“[After viewing the first version again] I have no further doubt that whereas the second version of Shadows is just another Hollywood film – however inspired, at moments – the first version is the most frontier-breaking American feature film in at least a decade. Rightly understood and properly presented, it could influence and change the tone, subject matter, and style of the entire independent American cinema.... Again, I stress that I am talking about the first version of Shadows only. I shall be relentless in stressing this point. For I want to be certain not to be misunderstood. I have been put into a situation, one in which a film critic can get into once in a lifetime (I hope). I have been praising and supporting Shadows from the very beginning ... writing about it, pulling everybody into it, making enemies because of it (including the director of the film himself) – and here I am ridiculously betrayed by an “improved” version of that film, with the same title but different footage, different setting, story, attitude, character, style, everything: a bad commercial film, with everything that I was praising completely destroyed. So everybody says: What was that critic raving about? Is he blind or something? Therefore I repeat and repeat: It is the first version I was and am still talking about.... I have no space for a detailed analysis and comparison of the two versions. It is enough to say that the difference is radical. The first Shadows could be considered as standing at the opposite pole from Citizen Kane; it makes as strong an attempt at catching life as Citizen Kane was making an attempt at destroying life and creating art.... In any case [the first version of] Shadows breaks with the official staged cinema, with made-up faces, with written scripts, with plot continuities. Even its inexperience in editing, sound, and camera work becomes part of its style, the roughness that only life (and Alfred Leslie’s paintings) have. It doesn’t prove anything, it doesn’t even want to say anything, but really it tells more than 10 or 110 other recent American films. The tones and rhythms of a new America are caught in [the first version of] Shadows for the very first time.... [the first version of] Shadows has caught more life than Cassavetes himself realizes. Perhaps now he is too close to his work, but I am confident he will change his mind. And the sooner the second version is taken out of circulation, the better. Meanwhile, the bastardized version is being sent to festivals and being pushed officially, while the true film, the first Shadows is being treated as a step-child. It is enough to make one sick and shut up.”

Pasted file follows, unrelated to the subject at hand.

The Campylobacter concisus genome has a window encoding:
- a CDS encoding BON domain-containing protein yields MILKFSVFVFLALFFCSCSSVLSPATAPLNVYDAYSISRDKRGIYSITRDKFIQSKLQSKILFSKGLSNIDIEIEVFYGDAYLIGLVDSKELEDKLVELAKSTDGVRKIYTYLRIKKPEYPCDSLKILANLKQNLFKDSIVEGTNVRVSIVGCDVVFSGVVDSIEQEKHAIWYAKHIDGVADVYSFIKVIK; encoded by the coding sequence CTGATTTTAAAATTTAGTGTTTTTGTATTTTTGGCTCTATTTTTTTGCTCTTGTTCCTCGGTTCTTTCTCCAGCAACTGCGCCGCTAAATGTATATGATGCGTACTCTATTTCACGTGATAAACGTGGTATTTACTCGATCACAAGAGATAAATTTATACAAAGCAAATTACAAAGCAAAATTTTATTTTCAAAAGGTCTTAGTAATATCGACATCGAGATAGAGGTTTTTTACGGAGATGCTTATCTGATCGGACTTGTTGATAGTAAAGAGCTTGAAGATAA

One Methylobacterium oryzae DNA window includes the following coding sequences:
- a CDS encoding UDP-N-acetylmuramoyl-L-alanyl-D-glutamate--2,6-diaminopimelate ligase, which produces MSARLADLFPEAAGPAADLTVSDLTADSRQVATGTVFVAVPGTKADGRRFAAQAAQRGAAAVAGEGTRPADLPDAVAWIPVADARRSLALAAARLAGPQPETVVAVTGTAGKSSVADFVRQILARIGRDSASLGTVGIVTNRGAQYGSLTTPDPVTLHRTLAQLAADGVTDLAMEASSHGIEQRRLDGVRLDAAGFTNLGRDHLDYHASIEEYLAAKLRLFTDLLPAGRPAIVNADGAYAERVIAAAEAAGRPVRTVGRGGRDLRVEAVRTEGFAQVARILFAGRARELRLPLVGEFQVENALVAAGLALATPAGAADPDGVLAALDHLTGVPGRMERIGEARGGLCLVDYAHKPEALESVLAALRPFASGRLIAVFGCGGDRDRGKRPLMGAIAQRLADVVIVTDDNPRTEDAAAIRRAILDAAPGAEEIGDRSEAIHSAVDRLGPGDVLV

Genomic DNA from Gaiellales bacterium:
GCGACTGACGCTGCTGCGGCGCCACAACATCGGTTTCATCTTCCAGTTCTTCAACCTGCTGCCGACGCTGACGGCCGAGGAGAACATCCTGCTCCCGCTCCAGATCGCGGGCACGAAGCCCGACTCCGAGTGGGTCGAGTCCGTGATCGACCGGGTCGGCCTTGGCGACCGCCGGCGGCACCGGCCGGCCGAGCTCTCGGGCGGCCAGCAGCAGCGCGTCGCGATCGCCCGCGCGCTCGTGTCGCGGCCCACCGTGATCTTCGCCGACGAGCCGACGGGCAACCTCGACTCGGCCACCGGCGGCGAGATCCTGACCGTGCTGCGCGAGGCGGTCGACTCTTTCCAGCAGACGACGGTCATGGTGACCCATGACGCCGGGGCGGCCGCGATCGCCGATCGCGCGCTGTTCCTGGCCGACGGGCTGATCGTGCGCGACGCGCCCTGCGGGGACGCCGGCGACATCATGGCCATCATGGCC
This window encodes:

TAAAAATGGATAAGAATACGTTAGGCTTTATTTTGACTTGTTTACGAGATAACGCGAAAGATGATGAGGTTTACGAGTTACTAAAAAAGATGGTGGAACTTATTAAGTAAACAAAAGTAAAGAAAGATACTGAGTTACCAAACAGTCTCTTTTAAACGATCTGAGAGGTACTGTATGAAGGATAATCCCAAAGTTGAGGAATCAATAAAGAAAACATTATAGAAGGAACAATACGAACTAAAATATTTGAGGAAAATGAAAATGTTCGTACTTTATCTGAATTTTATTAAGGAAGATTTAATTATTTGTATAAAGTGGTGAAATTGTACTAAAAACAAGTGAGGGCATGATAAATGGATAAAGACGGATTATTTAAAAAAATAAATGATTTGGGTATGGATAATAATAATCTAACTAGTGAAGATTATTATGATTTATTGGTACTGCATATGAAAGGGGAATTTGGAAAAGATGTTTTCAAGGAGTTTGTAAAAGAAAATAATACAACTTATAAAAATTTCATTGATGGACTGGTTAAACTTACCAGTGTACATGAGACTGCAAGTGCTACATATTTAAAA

A personal statement by Ray Carney